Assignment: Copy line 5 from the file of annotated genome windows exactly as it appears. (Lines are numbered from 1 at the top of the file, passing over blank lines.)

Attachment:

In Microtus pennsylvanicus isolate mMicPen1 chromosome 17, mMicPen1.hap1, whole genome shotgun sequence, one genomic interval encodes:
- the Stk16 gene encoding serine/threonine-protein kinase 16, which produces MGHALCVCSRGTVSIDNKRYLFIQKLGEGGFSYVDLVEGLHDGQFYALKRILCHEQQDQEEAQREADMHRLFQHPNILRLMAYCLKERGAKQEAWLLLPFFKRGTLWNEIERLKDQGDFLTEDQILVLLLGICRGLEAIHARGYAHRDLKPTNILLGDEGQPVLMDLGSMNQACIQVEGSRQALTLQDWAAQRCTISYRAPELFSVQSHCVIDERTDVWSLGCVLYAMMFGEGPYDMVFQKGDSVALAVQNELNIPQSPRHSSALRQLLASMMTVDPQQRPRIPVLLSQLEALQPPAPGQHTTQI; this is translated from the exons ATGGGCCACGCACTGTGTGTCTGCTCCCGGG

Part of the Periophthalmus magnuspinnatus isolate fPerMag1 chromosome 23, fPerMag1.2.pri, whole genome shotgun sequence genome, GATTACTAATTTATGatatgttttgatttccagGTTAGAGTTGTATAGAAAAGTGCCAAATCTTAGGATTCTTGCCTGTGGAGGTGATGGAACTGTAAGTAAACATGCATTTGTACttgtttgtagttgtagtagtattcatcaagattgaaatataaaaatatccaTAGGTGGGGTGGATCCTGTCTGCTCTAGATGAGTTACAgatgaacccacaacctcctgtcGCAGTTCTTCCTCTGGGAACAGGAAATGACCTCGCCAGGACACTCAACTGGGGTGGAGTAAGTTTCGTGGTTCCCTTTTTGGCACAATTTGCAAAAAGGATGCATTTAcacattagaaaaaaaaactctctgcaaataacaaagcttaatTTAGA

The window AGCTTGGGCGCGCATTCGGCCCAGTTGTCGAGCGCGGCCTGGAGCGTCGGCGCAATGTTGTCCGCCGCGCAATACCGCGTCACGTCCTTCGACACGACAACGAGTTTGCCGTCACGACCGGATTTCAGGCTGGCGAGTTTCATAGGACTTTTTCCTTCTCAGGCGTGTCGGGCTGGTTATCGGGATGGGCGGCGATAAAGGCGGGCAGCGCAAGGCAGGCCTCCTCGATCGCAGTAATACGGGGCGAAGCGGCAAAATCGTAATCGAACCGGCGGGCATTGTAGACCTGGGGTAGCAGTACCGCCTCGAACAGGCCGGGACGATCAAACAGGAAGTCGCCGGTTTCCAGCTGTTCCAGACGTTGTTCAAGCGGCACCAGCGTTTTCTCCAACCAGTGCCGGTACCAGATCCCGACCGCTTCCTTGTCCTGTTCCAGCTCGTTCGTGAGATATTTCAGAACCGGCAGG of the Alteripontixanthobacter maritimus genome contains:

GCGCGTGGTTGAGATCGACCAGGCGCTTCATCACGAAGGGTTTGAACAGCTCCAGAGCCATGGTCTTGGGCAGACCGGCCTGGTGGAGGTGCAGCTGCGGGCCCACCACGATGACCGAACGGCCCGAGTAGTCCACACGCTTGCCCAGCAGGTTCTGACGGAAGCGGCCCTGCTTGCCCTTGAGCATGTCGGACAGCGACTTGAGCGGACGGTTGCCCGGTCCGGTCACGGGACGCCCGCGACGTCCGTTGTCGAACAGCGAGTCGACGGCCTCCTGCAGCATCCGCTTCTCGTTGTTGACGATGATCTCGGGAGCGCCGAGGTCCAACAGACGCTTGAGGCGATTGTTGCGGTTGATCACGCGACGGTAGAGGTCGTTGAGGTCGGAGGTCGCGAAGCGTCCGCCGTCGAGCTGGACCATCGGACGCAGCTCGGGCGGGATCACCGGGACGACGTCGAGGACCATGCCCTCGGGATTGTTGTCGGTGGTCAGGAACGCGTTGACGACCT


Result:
GCGCGTGGTTGAGATCGACCAGGCGCTTCATCACGAAGGGTTTGAACAGCTCCAGAGCCATGGTCTTGGGCAGACCGGCCTGGTGGAGGTGCAGCTGCGGGCCCACCACGATGACCGAACGGCCCGAGTAGTCCACACGCTTGCCCAGCAGGTTCTGACGGAAGCGGCCCTGCTTGCCCTTGAGCATGTCGGACAGCGACTTGAGCGGACGGTTGCCCGGTCCGGTCACGGGACGCCCGCGACGTCCGTTGTCGAACAGCGAGTCGACGGCCTCCTGCAGCATCCGCTTCTCGTTGTTGACGATGATCTCGGGAGCGCCGAGGTCCAACAGACGCTTGAGGCGATTGTTGCGGTTGATCACGCGACGGTAGAGGTCGTTGAGGTCGGAGGTCGCGAAGCGTCCGCCGTCGAGCTGGACCATCGGACGCAGCTCGGGCGGGATCACCGGGACGACGTCGAGGACCATGCCCTCGGGATTGTTGTCGGTGGTCAGGAACGCGTTGACGACCT